Fear of public places: This irrational fear is called agoraphobia. It applies to open areas, especially those from which escape could be difficult or help not immediately accessible. Persons with agoraphobia frequently also have panic disorder.
People with agoraphobia characteristically become anxious if they even think about being trapped in a situation where it might be difficult to leave the situation. People with agoraphobia also characteristically avoid the situations which bring them anxiety or panic.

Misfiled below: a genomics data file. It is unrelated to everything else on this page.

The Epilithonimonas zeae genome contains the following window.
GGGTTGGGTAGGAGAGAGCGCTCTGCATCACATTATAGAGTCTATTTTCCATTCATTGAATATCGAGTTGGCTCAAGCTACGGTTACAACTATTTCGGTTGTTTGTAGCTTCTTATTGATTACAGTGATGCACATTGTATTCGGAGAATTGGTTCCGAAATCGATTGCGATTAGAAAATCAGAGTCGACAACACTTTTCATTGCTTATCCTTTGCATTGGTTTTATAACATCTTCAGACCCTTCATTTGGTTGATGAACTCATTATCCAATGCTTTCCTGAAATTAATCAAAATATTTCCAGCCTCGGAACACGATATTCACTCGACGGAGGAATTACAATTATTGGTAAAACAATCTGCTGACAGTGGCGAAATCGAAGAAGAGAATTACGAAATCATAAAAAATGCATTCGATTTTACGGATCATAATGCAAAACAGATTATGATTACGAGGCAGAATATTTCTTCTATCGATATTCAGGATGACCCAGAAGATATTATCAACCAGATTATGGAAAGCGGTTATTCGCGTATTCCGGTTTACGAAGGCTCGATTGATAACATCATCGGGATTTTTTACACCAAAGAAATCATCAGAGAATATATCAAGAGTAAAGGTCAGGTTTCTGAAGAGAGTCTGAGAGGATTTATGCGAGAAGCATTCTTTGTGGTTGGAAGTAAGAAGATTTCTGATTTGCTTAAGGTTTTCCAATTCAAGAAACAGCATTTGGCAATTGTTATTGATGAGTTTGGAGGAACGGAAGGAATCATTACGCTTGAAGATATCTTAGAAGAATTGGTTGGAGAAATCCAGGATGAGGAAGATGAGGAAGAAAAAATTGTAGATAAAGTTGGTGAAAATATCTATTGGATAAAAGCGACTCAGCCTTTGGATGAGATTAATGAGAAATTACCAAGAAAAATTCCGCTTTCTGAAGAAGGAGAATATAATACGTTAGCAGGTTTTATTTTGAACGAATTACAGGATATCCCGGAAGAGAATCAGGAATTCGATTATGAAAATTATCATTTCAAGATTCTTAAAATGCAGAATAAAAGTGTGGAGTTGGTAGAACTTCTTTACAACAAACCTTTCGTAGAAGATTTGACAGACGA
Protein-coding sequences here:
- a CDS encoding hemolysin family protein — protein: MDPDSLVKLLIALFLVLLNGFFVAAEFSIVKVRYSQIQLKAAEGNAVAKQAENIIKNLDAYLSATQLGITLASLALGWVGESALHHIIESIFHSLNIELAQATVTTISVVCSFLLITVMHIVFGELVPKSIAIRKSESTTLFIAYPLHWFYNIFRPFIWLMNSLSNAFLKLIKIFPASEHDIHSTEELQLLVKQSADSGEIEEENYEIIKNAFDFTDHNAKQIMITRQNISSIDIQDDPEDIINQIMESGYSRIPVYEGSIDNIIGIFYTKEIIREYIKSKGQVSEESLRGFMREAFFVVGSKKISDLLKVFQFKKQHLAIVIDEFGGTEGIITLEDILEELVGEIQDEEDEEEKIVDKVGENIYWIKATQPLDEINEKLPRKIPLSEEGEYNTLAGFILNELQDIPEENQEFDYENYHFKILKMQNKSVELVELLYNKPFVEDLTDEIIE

Agoraphobia is highly variable in severity. People with mild agoraphobia often live normal lives by avoiding anxiety-provoking situations. But, in the most severe cases, the victims may be incapacitated and be homebound.
The treatment for agoraphobia involves behavioral and cognitive therapy and/or medications. As might be expected, people with a mild case of agoraphobia do best while those with a severe case may be plagued for many years, if not the remainder of their lives.
Agoraphobia comes from the Greek "agora", marketplace + "phobos", fear = fear of the marketplace.